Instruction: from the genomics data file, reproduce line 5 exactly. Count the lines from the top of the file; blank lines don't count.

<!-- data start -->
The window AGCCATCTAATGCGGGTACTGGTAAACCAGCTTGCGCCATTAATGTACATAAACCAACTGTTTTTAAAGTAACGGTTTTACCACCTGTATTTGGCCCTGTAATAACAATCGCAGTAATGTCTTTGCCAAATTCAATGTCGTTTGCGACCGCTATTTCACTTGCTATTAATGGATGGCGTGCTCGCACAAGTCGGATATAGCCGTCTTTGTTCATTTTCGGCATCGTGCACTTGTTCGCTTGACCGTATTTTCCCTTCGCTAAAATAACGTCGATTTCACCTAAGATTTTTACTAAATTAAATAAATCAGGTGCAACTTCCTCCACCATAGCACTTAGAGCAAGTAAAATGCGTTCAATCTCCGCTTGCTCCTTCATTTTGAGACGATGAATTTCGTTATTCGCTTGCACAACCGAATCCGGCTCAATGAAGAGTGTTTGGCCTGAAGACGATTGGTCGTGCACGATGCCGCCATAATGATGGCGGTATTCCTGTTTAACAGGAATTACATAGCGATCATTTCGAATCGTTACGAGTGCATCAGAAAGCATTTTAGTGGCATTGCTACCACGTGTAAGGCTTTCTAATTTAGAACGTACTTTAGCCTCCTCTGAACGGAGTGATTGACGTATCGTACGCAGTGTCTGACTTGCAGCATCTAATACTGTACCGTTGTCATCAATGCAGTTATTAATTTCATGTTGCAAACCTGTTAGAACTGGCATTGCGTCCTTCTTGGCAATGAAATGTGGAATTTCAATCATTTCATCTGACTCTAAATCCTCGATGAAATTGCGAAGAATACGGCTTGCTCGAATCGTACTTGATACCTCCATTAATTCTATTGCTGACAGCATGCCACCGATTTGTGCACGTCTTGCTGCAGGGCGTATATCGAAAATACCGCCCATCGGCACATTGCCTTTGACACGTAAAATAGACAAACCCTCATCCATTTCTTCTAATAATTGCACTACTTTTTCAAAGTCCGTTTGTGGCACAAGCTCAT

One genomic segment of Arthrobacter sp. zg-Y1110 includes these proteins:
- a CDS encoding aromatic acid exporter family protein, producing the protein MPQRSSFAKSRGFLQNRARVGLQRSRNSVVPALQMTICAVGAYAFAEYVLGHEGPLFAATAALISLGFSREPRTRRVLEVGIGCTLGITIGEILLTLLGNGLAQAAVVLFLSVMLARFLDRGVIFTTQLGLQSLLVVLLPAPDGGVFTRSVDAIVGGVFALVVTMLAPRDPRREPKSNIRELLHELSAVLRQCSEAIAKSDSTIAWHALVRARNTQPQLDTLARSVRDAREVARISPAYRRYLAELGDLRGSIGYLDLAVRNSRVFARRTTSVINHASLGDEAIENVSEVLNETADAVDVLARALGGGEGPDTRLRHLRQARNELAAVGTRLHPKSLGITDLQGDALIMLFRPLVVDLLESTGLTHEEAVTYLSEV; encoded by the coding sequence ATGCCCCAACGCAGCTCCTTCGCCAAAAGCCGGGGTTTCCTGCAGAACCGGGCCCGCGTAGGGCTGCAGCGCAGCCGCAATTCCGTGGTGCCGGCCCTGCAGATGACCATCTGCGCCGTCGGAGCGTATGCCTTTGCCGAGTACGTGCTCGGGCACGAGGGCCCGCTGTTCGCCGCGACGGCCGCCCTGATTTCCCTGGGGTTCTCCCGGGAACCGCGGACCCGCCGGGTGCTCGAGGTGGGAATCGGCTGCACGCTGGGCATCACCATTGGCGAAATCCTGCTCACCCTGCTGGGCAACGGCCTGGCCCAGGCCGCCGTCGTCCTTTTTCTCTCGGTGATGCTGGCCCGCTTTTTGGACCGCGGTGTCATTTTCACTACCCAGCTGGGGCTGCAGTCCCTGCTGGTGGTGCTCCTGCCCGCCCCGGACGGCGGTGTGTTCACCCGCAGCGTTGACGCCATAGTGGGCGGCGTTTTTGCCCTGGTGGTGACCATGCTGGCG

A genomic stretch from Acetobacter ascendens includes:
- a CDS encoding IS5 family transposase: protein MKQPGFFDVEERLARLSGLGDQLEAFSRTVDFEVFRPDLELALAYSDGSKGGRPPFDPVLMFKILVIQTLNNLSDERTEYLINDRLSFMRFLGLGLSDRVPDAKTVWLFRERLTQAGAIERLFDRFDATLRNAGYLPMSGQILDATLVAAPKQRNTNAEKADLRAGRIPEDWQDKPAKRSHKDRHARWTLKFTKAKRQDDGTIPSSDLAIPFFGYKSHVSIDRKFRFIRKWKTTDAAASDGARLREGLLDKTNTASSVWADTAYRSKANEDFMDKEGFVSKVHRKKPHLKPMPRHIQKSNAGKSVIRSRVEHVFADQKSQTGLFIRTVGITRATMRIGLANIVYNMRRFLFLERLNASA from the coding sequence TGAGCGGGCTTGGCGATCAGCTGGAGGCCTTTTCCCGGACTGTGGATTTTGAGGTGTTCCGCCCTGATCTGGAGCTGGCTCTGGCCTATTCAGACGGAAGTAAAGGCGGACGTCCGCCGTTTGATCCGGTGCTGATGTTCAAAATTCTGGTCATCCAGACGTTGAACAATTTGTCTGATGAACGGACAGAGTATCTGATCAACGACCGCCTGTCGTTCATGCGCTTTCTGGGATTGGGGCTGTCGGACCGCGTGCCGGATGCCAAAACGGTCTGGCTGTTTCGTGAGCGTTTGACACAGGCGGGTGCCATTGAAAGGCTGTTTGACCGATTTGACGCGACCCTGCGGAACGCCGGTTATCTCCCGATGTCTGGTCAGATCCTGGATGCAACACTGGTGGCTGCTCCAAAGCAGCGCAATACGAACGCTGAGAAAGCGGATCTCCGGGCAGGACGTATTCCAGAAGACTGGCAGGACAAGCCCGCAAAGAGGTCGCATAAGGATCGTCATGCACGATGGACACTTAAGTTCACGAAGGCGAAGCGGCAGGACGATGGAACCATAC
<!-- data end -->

- a CDS encoding IS5 family transposase: protein MKQPGFFDVEERLARLSGLGDQLEAFSRTVDFEVFRPDLELALAYSDGSKGGRPPFDPVLMFKILVIQTLNNLSDERTEYLINDRLSFMRFLGLGLSDRVPDAKTVWLFRERLTQAGAIERLFDRFDATLRNAGYLPMSGQILDATLVAAPKQRNTNAEKADLRAGRIPEDWQDKPAKRSHKDRHARWTLKFTKAKRQDDGTIPSSDLAIPFFGYKSHVSIDRKFRFIRKWKTTDAAASDGARLREGLLDKTNTASSVWADTAYRSKANEDFMDKEGFVSKVHRKKPHLKPMPRHIQKSNAGKSVIRSRVEHVFADQKSQTGLFIRTVGITRATMRIGLANIVYNMRRFLFLERLNASA from the coding sequence TGAGCGGGCTTGGCGATCAGCTGGAGGCCTTTTCCCGGACTGTGGATTTTGAGGTGTTCCGCCCTGATCTGGAGCTGGCTCTGGCCTATTCAGACGGAAGTAAAGGCGGACGTCCGCCGTTTGATCCGGTGCTGATGTTCAAAATTCTGGTCATCCAGACGTTGAACAATTTGTCTGATGAACGGACAGAGTATCTGATCAACGACCGCCTGTCGTTCATGCGCTTTCTGGGATTGGGGCTGTCGGACCGCGTGCCGGATGCCAAAACGGTCTGGCTGTTTCGTGAGCGTTTGACACAGGCGGGTGCCATTGAAAGGCTGTTTGACCGATTTGACGCGACCCTGCGGAACGCCGGTTATCTCCCGATGTCTGGTCAGATCCTGGATGCAACACTGGTGGCTGCTCCAAAGCAGCGCAATACGAACGCTGAGAAAGCGGATCTCCGGGCAGGACGTATTCCAGAAGACTGGCAGGACAAGCCCGCAAAGAGGTCGCATAAGGATCGTCATGCACGATGGACACTTAAGTTCACGAAGGCGAAGCGGCAGGACGATGGAACCATAC